Pregnancy | March 14, 2018 | Author: Naturopath
Nausea and vomiting in pregnancy is a common complication which can affect up to two thirds of women. While commonly referred to as ‘morning sickness’—these symptoms don’t just occur in the morning but can happen at any time of the day. The first trimester is usually when morning sickness is experienced—with symptoms typically peaking in week 9 and disappearing by week 20. Around 13% of women can be affected for longer.
Hyperemesis gravidarum is a rare, but more serious form of morning sickness which may require hospitalisation. The common naturopathic strategies to help relieve morning sickness include vitamin B6, ginger and peppermint, as well as simple dietary recommendations.
For many women unrelenting morning sickness can have a profound impact on their mood and quality of life. It can prevent them from socialising, looking after other children and working. This can lead to higher levels of psychological stress, including anxiety and depression.
While definitely unpleasant, there may be a positive side to morning sickness. Women who experience these symptoms have a significantly lower risk of miscarriage and congenital abnormalities compared to those who don’t experience nausea and vomiting. Interestingly, morning sickness is more common in women who go on to have a baby girl, possibly due to higher levels of a hormone called hCG.
If the morning sickness is persistent and severe it may be diagnosed as hyperemesis gravidarum. This condition roughly affects .3 to 1.5% of all live births and is more common in multiple pregnancies. Sometimes the vomiting can be so severe that it can lead to weight loss, dehydration and hospitalisation.
Making changes to what and how you eat can make a big difference to how you feel. Common trigger foods or aversions during pregnancy include strong tasting vegetables, caffeinated beverages, alcohol and animal products such as meats, fish, poultry and eggs. Even though some of these foods are considered healthy, it is best to avoid these if they are a trigger for you. Once the morning sickness has subsided you should be able to introduce them back into the diet.
Eating small, frequent meals every 2-3 hours can help to balance blood sugars and take the pressure off the digestive system.
Avoid getting hungry—as this tends to increase nausea.
Even before you get out of bed in the morning try eating some dry crackers or a small snack.
Some women have found eating a high protein snack before bed (such as a hardboiled egg) can help offset nausea in the morning. In fact, it is important to eat a source of protein with each meal as this has been found to reduce nausea, when compared to carbohydrate-rich and fatty foods. Healthy sources of protein include dairy, nuts, seeds, tofu, meat and lentils.
A small amount of fruit juice might help to relieve symptoms quickly but excess amounts of quickly absorbed carbohydrates (such as high glycaemic index foods) may exacerbate the occurrence of nausea and vomiting. Make sure if you eat grains they are wholegrain and avoid sugar and processed foods.
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If you are vomiting during pregnancy it is vital that you maintain adequate fluid intake.You may find liquid-based meals such as smoothies, soups and juices easier to consume.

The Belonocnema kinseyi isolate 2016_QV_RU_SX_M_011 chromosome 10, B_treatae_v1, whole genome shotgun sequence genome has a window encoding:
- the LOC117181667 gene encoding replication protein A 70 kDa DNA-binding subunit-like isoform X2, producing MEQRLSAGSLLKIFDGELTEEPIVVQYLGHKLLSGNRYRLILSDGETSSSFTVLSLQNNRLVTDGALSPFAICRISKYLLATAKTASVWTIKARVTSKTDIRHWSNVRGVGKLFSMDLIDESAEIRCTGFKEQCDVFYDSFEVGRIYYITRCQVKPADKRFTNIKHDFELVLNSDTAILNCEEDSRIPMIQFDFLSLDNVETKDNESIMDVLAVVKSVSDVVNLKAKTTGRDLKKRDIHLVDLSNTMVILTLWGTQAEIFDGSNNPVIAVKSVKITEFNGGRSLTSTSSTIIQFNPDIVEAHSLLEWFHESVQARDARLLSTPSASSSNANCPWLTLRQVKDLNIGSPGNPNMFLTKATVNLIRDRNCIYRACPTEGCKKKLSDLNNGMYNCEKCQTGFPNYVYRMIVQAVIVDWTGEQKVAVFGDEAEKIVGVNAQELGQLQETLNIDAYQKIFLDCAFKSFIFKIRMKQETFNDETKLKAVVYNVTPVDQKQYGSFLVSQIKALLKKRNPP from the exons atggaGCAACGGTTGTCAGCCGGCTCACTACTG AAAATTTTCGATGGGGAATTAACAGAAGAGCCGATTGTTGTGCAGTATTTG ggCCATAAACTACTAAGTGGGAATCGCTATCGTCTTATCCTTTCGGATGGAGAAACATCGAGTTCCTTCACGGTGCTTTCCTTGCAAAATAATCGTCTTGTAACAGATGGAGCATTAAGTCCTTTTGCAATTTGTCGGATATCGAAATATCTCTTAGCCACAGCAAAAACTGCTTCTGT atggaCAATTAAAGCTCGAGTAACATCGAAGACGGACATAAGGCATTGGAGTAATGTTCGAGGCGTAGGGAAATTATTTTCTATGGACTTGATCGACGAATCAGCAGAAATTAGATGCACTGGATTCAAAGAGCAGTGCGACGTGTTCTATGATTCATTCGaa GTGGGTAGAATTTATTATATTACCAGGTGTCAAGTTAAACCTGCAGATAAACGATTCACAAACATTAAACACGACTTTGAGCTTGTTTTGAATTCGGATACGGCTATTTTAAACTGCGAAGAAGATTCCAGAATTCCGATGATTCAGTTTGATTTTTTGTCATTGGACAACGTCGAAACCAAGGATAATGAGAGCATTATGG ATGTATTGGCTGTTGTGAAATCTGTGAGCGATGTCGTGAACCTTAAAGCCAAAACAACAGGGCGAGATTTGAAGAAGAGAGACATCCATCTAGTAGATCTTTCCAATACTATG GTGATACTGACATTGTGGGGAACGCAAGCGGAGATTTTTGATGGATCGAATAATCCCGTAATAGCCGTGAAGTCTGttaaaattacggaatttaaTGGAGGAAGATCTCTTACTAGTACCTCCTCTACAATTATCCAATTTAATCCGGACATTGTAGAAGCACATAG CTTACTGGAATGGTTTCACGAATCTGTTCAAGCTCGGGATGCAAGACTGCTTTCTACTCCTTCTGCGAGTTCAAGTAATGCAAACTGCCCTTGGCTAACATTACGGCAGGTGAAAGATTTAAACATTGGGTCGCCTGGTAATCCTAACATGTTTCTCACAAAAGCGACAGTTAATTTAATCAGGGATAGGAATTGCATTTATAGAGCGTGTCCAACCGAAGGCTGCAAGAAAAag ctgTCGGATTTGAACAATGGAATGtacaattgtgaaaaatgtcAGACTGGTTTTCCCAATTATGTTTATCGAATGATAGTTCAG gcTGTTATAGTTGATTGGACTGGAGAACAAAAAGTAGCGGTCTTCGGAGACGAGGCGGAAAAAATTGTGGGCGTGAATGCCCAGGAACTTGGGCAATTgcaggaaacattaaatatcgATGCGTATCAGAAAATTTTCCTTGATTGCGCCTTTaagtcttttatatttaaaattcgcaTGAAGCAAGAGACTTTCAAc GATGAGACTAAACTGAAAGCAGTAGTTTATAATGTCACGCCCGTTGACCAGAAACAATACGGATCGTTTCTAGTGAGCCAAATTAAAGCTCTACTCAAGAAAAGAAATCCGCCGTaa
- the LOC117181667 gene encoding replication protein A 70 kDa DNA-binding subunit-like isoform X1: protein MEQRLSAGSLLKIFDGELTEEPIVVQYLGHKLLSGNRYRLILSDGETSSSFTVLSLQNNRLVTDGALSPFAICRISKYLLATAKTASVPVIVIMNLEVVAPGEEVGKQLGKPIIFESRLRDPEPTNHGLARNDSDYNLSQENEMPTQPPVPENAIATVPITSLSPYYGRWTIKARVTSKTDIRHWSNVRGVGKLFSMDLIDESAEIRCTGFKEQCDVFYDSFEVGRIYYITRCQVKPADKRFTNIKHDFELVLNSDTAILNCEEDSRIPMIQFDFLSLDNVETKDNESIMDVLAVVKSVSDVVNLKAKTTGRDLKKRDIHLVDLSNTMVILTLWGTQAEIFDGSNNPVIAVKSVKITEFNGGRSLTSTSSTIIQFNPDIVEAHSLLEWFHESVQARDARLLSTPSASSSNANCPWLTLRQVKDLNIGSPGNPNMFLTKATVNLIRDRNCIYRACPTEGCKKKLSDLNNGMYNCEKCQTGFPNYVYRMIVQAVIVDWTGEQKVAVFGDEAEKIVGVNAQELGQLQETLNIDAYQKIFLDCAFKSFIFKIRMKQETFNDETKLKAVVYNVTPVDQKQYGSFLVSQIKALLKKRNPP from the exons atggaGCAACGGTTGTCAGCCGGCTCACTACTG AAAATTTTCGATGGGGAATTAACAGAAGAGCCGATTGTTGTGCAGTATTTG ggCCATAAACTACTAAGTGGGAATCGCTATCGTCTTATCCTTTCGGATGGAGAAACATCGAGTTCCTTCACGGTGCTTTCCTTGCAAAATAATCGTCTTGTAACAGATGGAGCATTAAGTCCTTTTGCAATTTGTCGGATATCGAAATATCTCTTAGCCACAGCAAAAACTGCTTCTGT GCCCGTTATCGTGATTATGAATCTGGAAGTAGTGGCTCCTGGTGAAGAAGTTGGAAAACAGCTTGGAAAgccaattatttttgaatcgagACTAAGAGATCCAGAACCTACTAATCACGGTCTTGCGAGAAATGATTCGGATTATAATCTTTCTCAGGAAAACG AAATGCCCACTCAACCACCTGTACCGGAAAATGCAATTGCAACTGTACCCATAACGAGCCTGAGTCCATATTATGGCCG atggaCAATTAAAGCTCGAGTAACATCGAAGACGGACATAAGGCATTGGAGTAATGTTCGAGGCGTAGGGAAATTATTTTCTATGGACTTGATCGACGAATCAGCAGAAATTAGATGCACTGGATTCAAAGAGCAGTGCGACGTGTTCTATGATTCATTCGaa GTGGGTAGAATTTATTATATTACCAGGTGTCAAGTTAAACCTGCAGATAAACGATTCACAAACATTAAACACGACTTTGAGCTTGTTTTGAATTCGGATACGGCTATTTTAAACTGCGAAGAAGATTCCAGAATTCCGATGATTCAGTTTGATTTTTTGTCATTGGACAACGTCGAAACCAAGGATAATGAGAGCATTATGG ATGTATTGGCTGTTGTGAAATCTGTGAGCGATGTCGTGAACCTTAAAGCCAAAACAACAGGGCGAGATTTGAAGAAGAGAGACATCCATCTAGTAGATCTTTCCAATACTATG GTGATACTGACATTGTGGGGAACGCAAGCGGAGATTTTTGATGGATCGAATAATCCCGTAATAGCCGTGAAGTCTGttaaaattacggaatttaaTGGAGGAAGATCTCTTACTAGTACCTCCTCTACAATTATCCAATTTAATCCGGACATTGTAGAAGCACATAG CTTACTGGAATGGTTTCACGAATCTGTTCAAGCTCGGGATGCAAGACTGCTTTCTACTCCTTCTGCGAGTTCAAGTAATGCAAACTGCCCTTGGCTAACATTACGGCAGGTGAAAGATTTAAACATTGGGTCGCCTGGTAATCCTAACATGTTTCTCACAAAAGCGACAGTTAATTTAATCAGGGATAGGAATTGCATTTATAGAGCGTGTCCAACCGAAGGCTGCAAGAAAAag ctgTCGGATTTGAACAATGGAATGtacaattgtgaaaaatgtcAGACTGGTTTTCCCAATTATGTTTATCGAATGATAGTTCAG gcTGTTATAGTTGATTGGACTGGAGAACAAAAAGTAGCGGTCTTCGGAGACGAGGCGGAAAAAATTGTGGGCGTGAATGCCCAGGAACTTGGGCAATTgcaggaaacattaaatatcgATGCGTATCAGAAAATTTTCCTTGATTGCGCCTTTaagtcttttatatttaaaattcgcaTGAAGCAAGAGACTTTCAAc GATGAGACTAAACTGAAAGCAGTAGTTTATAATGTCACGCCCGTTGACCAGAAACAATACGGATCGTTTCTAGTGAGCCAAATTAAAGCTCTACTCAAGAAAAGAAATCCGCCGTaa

Stimulants such as tea, coffee and cola should be avoided as well as alcohol.
If you are taking any supplements such as fish oil, iron or a multivitamin, it might be easier to take them later in the day or at a time where you are less likely to experience morning sickness. Certain nutrients can have nausea as a side-effect and fish oil can contribute to this if it induces reflux. Always take supplements after a meal unless you have been advised not to.
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While there are pharmaceutical options to reduce morning sickness, complementary medicines are a safe option to try.
Numerous studies have found vitamin B6 effective in reducing the severity of nausea during pregnancy. The dose usually ranges from 30mg to 100mg daily and a good quality pregnancy multivitamin should have this nutrient in the formulation. It is also possible to take a separate B6 supplement in addition to a pregnancy multivitamin at a separate time. High dose supplementation in the first trimester appears to be safe with no associated side-effects.
Ginger has a long history of use in pregnancy to reduce nausea. Its benefit has been demonstrated more recently in trials where it has been found to be more effective than placebo. One 2014 study discovered that the use of ginger (1g daily for at least 4 days) was associated with an impressive 5-fold likelihood of improvement in nausea and vomiting in early pregnancy.
Ginger can be taken in a variety of different ways— grated fresh and used to make an herbal tea, added to meals or drunk as a syrup or liquid extract. Capsules and tablets can be purchased for ease of use and some formulas can also be found with vitamin B6.
An alternative to ginger is peppermint which also has anti-nausea properties. Although no studies have been conducted on the efficacy and safety of peppermint in nausea and vomiting in pregnancy —peppermint does have a long history of traditional use in this area.
Caution: the essential oil is not recommended for internal use during pregnancy.
Hechtman L (2014). Clinical Naturopathic Medicine. Churchill Livingstone, Australia
Sharifzadeh F, et al. A comparison between the effects of ginger, pyridoxine (vitamin B6) and placebo for the treatment of the first trimester nausea and vomiting of pregnancy (NVP). J Matern Fetal Neonatal Med. 2017 Jul 7:1-6